The 1950s Peugeot 403 survived well into the 1960s, in spite of being succeeded by the more modern 404 in 1960. It was demoted to being Peugeot’s budget model, but the break enjoyed some level of popularity in France, particularly with the gendarmes. And it’s no wonder, since in addition to being capacious and economical, these cars were just about unkillable. These cars had the build quality and solidity to rival contemporary Mercedes, so it’s interesting to think about how Mercedes became a builder of exclusive luxury cars, where Peugeot became a builder of occasionally sporting economy and entry-level luxury cars. If you’re interested in a ponton Peugeot, check out this 1967 Peugeot 403 wagon, for sale for €1000 ($1387 today) in Arrou, France.
Archive for April, 2014
Pop quiz! If someone asked you to name a car that influenced most compact front-wheel drive cars on the road today, what would you say? First-generation VW Golf? Guess again. Citroen Traction Avant (heck, any postwar Citroen)? Not quite. Austin Mini? Almost, but no cigar. It was the Autobianchi Primula. Fiat used their Autobianchi brand to test out new technologies, and in this case, they tested the transverse-engine, front-wheel drive with the transmission above the differential instead of in the oil sump, as seen on Minis. It also featured unequal-length driveshafts, rack and pinion steering, and disc brakes on all four wheels. The Primula only got second place in the European Car of the Year competition, but Fiat went back with a similar powertrain layout in their 128 and got the top prize. For your own automotive unsung hero, check out this 1967 Autobianchi Primula, for sale for €500 ($690 today) in Lucbardez-et-Bargues, southwestern France.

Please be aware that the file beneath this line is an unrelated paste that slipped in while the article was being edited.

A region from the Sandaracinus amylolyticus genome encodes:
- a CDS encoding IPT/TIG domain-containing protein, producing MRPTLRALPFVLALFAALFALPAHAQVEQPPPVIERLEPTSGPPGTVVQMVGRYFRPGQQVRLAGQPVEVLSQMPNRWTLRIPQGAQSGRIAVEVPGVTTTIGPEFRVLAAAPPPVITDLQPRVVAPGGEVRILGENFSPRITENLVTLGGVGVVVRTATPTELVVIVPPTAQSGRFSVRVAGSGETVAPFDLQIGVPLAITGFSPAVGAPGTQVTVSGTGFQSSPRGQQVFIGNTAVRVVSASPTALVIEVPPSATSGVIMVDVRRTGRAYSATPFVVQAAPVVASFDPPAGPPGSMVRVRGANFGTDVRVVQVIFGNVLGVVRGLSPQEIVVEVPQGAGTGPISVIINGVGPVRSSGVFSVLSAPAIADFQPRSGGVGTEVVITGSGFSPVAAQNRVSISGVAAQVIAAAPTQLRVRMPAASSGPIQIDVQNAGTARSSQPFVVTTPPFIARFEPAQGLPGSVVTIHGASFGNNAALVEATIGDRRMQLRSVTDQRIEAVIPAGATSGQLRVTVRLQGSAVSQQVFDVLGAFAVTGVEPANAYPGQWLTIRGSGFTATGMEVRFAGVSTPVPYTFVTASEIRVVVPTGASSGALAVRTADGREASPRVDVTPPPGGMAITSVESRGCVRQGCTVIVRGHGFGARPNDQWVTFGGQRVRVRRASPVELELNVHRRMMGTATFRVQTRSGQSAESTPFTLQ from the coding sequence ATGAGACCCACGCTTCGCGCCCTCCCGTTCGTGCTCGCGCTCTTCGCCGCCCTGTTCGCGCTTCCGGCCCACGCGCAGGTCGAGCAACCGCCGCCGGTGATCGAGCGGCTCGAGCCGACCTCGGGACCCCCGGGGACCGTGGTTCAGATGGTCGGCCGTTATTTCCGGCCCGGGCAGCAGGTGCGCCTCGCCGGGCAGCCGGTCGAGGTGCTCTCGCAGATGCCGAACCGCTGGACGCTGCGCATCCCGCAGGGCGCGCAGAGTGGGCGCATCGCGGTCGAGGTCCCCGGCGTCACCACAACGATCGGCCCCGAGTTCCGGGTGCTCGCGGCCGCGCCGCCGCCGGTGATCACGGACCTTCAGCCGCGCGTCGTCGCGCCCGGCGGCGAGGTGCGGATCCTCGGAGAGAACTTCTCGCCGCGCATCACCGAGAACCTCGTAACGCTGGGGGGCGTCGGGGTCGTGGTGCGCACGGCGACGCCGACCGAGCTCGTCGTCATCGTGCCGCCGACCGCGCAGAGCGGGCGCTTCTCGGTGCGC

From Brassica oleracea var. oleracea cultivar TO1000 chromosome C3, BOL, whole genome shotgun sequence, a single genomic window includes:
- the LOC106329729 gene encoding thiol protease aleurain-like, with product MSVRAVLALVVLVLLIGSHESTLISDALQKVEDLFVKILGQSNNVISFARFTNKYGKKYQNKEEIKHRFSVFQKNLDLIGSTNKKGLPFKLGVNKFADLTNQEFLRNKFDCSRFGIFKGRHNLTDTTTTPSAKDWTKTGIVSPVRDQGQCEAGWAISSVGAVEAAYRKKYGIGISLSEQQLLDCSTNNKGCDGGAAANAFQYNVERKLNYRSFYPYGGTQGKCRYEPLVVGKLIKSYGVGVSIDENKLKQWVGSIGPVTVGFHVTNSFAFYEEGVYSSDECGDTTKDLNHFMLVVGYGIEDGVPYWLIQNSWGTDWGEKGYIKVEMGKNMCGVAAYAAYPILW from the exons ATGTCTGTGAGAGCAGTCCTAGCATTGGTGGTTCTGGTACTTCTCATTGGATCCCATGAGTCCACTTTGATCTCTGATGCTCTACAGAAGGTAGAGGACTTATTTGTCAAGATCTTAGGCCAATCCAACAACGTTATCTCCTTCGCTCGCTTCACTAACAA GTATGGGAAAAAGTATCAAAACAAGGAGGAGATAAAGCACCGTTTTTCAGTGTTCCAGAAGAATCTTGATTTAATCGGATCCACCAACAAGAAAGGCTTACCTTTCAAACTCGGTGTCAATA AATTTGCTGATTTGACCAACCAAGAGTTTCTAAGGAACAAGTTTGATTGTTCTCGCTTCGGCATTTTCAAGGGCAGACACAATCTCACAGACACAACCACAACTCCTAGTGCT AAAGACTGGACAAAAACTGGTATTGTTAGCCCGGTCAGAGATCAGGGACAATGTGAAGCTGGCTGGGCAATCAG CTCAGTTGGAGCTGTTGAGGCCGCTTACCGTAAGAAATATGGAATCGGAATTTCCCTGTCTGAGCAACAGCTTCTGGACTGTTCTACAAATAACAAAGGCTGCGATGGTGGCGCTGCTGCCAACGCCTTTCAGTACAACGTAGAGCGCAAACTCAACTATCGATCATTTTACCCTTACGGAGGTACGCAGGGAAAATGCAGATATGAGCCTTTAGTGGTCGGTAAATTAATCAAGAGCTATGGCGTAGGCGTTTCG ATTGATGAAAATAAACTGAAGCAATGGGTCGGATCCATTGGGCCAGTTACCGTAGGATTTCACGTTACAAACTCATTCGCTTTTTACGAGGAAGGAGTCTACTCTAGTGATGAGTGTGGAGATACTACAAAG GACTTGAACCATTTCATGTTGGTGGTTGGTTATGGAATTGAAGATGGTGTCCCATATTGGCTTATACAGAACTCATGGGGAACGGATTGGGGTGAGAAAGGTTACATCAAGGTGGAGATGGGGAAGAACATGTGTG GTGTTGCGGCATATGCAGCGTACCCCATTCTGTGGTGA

From the North American perspective, we tend to think of the Renault 5 as a car from the late 1970s and early 1980s. However, it actually debuted in 1972, and it’s a credit to its ingenuity as a design that it lasted in production all the way through 1985 in its first iteration, and a further 11 years in the second, which was a completely new Gandini-designed car with a very similar appearance. Imagine that this basic design spanned the presidential administrations of Nixon to Clinton, or from the years of the BMW 2002 to the E36 3-series, and you’ll see how avant-garde this car must have seemed at its debut. Even more amazing, the first generation was designed by a Renault employee in his spare time. You can find this 1974 Renault 5TL for sale for €1500 ($2077 today) in Tortefontaine, France.